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It's OCI season at law schools all across the country. This means that hoards of anxiety-ridden, nail-biting, expensive-suit-clad 2Ls are running around between classes to interview for a coveted summer associate position at a BigLaw firm this summer.
But, OCI, (on-campus interviews), are not exclusively just for BigLaw firms. Many government agencies, mid-sized or smaller firms, and non-profits are thrown into the mix, or have their own version of an on-campus interview session. With that said, should your firm participate in OCI, as well? If you are not a BigLaw firm, is it worth it? Here's a list of some pros and cons.
PRO: Even as a small firm, you can have access to the pick of the crop, while the schools do most of the work for you in generating interest. In turn, you save the time and energy required to go out there and recruit on your own. This way, your limited resources can be put to other uses.
CON: Because BigLaw firms are often the most sought after positions when it comes to OCI, you may not be conducting as many interviews as they are, due to lower demand, perception of lower prestige, or possibly just a lack of awareness on the part of the law students.
PRO: OCI is only one of the many routes you can pursue. Unlike BigLaw firms, who tend to exclusively rely on OCI for their hiring needs when it comes to law students, small firms can turn to other places. This means that you have more options, and more possibility to attract a wider audience.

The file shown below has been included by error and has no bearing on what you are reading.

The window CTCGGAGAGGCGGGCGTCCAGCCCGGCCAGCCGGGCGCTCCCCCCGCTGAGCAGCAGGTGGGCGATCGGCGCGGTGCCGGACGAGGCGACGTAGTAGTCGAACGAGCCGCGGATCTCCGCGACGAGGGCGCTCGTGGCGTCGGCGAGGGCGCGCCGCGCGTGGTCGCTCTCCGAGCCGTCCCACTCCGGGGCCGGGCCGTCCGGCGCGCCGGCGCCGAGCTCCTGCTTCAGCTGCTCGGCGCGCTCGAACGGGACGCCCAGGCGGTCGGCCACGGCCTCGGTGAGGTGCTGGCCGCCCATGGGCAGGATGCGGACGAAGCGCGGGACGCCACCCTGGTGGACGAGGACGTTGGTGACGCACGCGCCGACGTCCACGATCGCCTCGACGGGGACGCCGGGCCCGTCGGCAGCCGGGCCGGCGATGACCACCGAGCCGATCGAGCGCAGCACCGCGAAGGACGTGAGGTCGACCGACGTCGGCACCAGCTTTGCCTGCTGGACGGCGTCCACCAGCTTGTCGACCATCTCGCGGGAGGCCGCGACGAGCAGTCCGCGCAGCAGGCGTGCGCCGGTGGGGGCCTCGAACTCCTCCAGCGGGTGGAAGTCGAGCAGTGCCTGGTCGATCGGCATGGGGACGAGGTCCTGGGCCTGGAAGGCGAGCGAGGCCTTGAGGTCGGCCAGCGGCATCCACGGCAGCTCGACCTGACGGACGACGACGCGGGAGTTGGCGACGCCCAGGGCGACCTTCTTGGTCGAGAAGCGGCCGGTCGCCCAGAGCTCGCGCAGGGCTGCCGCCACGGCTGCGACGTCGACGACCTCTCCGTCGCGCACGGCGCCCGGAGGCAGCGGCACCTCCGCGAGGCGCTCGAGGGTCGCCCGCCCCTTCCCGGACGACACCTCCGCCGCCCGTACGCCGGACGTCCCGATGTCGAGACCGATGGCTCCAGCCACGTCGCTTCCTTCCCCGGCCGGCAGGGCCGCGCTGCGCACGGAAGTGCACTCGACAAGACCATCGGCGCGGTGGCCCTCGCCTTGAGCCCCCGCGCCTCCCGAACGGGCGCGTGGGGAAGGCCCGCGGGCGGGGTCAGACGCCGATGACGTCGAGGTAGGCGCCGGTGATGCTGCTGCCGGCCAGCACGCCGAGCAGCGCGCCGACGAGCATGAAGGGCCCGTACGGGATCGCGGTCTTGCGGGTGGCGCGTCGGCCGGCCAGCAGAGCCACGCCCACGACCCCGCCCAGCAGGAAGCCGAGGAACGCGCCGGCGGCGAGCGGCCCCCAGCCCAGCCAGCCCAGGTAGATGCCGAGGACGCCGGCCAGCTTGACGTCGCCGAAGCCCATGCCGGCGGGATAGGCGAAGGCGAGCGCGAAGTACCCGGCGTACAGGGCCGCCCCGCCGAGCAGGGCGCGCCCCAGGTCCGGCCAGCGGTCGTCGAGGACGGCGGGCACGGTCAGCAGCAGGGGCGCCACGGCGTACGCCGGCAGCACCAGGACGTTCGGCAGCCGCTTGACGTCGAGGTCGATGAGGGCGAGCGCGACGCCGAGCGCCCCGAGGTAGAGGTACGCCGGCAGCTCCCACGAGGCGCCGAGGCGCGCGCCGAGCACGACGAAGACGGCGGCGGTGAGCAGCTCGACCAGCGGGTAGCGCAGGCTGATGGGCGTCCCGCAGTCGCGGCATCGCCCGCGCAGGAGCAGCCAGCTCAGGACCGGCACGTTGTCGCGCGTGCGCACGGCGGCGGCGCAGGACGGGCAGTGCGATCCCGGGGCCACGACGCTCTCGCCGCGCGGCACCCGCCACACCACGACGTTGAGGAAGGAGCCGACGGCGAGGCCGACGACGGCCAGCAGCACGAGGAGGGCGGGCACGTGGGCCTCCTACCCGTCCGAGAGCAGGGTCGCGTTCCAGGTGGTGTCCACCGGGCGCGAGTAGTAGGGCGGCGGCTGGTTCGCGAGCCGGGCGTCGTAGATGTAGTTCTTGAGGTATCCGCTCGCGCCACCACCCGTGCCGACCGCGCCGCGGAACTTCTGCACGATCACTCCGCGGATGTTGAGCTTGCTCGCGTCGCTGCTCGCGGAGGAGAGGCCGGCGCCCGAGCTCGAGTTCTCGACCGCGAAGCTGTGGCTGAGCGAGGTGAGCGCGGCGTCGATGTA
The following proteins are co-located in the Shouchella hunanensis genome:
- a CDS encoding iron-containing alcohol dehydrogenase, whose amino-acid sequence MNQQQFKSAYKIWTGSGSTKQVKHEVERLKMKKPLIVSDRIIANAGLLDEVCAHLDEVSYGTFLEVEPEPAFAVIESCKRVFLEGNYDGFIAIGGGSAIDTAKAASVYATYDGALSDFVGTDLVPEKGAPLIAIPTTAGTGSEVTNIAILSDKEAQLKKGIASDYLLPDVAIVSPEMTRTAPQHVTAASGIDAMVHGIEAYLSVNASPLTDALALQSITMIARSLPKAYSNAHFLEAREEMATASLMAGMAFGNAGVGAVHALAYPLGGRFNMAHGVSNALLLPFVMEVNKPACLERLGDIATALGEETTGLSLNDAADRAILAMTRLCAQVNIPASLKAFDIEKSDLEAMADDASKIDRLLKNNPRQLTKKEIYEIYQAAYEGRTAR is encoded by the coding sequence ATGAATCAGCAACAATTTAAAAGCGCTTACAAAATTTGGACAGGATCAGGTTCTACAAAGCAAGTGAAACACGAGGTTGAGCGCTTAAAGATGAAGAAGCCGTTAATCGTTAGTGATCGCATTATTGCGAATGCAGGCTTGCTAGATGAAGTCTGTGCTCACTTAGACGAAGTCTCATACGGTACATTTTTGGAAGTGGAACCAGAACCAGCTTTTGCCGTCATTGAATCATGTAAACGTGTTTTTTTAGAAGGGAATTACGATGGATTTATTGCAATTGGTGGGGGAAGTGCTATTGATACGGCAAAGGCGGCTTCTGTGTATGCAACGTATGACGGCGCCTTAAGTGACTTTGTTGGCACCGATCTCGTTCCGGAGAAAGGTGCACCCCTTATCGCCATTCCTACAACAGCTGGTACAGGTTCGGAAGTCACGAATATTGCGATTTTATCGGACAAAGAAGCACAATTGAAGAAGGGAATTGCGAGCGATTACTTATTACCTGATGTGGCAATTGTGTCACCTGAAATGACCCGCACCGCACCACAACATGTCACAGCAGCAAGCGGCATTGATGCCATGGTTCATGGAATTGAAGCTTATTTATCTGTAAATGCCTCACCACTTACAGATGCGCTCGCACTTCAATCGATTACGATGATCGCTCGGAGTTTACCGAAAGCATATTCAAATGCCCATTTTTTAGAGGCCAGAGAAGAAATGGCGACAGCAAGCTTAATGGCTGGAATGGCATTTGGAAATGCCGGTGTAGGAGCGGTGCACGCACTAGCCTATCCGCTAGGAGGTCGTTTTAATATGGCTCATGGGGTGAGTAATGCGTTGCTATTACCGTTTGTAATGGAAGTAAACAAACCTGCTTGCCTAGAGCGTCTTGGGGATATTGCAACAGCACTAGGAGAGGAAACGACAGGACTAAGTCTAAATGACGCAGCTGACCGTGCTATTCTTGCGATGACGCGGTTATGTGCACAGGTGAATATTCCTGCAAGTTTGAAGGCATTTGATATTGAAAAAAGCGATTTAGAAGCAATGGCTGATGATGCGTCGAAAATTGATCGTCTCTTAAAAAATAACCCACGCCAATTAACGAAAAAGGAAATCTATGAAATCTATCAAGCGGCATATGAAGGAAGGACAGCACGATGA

CON: OCIs are generally only at the beginning of the school year and hire traditionally for the upcoming summer. Because of the ever-changing, unpredictable nature of a small firm's practice, you may not be able to predict the workload you'll be able to give to the associate or intern. Or, it might just be too early to tell whether or not you'll even need an intern at that time.
PRO: A more saturated job market means that law students are more eager than ever to just find work, period. Aside from being able to easily hire someone, you may find that the OCI process brings forth a batch of students and future-attorneys that your firm otherwise wouldn't have attracted from just a normal job posting.
CON: Hiring a summer associate or intern may not appear to be the easy, instant-free-help that you thought it would be. As a small law firm, you have more limited resources and tighter finances than BigLaw firms do. Summer associates are traditionally paid positions, unlike interns, and it may not be in the firm's budget to have and supervise one.
Think through the process, it might be for you! And once you've found the right fit and have your summer associate, remember to be a good mentor.